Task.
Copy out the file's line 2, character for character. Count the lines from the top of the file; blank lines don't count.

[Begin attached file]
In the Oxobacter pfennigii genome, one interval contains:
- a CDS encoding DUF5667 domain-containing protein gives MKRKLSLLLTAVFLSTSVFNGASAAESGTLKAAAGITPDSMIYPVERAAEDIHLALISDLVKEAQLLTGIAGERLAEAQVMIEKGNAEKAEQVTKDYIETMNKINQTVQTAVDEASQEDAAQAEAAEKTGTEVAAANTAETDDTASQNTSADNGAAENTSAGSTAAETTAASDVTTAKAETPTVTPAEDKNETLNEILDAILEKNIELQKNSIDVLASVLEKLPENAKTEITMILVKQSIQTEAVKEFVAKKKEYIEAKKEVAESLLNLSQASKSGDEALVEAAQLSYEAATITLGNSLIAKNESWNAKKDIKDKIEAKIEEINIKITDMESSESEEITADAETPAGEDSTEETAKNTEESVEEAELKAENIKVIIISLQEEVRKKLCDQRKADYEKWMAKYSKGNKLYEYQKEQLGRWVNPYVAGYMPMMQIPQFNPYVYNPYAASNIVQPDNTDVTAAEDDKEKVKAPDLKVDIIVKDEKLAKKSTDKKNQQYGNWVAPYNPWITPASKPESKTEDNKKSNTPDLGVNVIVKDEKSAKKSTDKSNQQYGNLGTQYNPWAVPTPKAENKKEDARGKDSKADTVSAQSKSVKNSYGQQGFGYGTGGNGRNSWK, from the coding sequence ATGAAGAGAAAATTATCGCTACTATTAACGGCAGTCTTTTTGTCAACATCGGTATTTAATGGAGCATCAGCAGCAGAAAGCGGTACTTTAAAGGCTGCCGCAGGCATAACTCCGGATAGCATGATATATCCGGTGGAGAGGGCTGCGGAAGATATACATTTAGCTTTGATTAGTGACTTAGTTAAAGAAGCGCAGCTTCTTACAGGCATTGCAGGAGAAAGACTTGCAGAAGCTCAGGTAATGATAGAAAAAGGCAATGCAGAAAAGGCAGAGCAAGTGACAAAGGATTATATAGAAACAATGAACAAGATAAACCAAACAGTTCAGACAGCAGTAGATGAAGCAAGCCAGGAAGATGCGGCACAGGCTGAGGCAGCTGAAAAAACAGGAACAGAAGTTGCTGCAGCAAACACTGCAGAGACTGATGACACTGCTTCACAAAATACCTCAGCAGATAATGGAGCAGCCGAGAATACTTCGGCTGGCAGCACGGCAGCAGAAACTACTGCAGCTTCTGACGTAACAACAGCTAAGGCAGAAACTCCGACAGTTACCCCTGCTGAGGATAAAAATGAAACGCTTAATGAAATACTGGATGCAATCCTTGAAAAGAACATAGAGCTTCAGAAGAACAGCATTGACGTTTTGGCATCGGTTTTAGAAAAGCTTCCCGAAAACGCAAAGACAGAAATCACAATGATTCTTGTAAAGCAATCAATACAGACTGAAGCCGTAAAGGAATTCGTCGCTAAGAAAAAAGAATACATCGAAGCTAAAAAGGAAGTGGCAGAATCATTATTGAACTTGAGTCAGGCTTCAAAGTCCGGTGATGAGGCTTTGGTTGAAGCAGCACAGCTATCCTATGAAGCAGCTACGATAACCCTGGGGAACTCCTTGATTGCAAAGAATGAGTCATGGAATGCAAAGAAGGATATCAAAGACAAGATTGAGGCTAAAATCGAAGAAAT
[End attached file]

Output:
- a CDS encoding DUF5667 domain-containing protein gives MKRKLSLLLTAVFLSTSVFNGASAAESGTLKAAAGITPDSMIYPVERAAEDIHLALISDLVKEAQLLTGIAGERLAEAQVMIEKGNAEKAEQVTKDYIETMNKINQTVQTAVDEASQEDAAQAEAAEKTGTEVAAANTAETDDTASQNTSADNGAAENTSAGSTAAETTAASDVTTAKAETPTVTPAEDKNETLNEILDAILEKNIELQKNSIDVLASVLEKLPENAKTEITMILVKQSIQTEAVKEFVAKKKEYIEAKKEVAESLLNLSQASKSGDEALVEAAQLSYEAATITLGNSLIAKNESWNAKKDIKDKIEAKIEEINIKITDMESSESEEITADAETPAGEDSTEETAKNTEESVEEAELKAENIKVIIISLQEEVRKKLCDQRKADYEKWMAKYSKGNKLYEYQKEQLGRWVNPYVAGYMPMMQIPQFNPYVYNPYAASNIVQPDNTDVTAAEDDKEKVKAPDLKVDIIVKDEKLAKKSTDKKNQQYGNWVAPYNPWITPASKPESKTEDNKKSNTPDLGVNVIVKDEKSAKKSTDKSNQQYGNLGTQYNPWAVPTPKAENKKEDARGKDSKADTVSAQSKSVKNSYGQQGFGYGTGGNGRNSWK, from the coding sequence ATGAAGAGAAAATTATCGCTACTATTAACGGCAGTCTTTTTGTCAACATCGGTATTTAATGGAGCATCAGCAGCAGAAAGCGGTACTTTAAAGGCTGCCGCAGGCATAACTCCGGATAGCATGATATATCCGGTGGAGAGGGCTGCGGAAGATATACATTTAGCTTTGATTAGTGACTTAGTTAAAGAAGCGCAGCTTCTTACAGGCATTGCAGGAGAAAGACTTGCAGAAGCTCAGGTAATGATAGAAAAAGGCAATGCAGAAAAGGCAGAGCAAGTGACAAAGGATTATATAGAAACAATGAACAAGATAAACCAAACAGTTCAGACAGCAGTAGATGAAGCAAGCCAGGAAGATGCGGCACAGGCTGAGGCAGCTGAAAAAACAGGAACAGAAGTTGCTGCAGCAAACACTGCAGAGACTGATGACACTGCTTCACAAAATACCTCAGCAGATAATGGAGCAGCCGAGAATACTTCGGCTGGCAGCACGGCAGCAGAAACTACTGCAGCTTCTGACGTAACAACAGCTAAGGCAGAAACTCCGACAGTTACCCCTGCTGAGGATAAAAATGAAACGCTTAATGAAATACTGGATGCAATCCTTGAAAAGAACATAGAGCTTCAGAAGAACAGCATTGACGTTTTGGCATCGGTTTTAGAAAAGCTTCCCGAAAACGCAAAGACAGAAATCACAATGATTCTTGTAAAGCAATCAATACAGACTGAAGCCGTAAAGGAATTCGTCGCTAAGAAAAAAGAATACATCGAAGCTAAAAAGGAAGTGGCAGAATCATTATTGAACTTGAGTCAGGCTTCAAAGTCCGGTGATGAGGCTTTGGTTGAAGCAGCACAGCTATCCTATGAAGCAGCTACGATAACCCTGGGGAACTCCTTGATTGCAAAGAATGAGTCATGGAATGCAAAGAAGGATATCAAAGACAAGATTGAGGCTAAAATCGAAGAAAT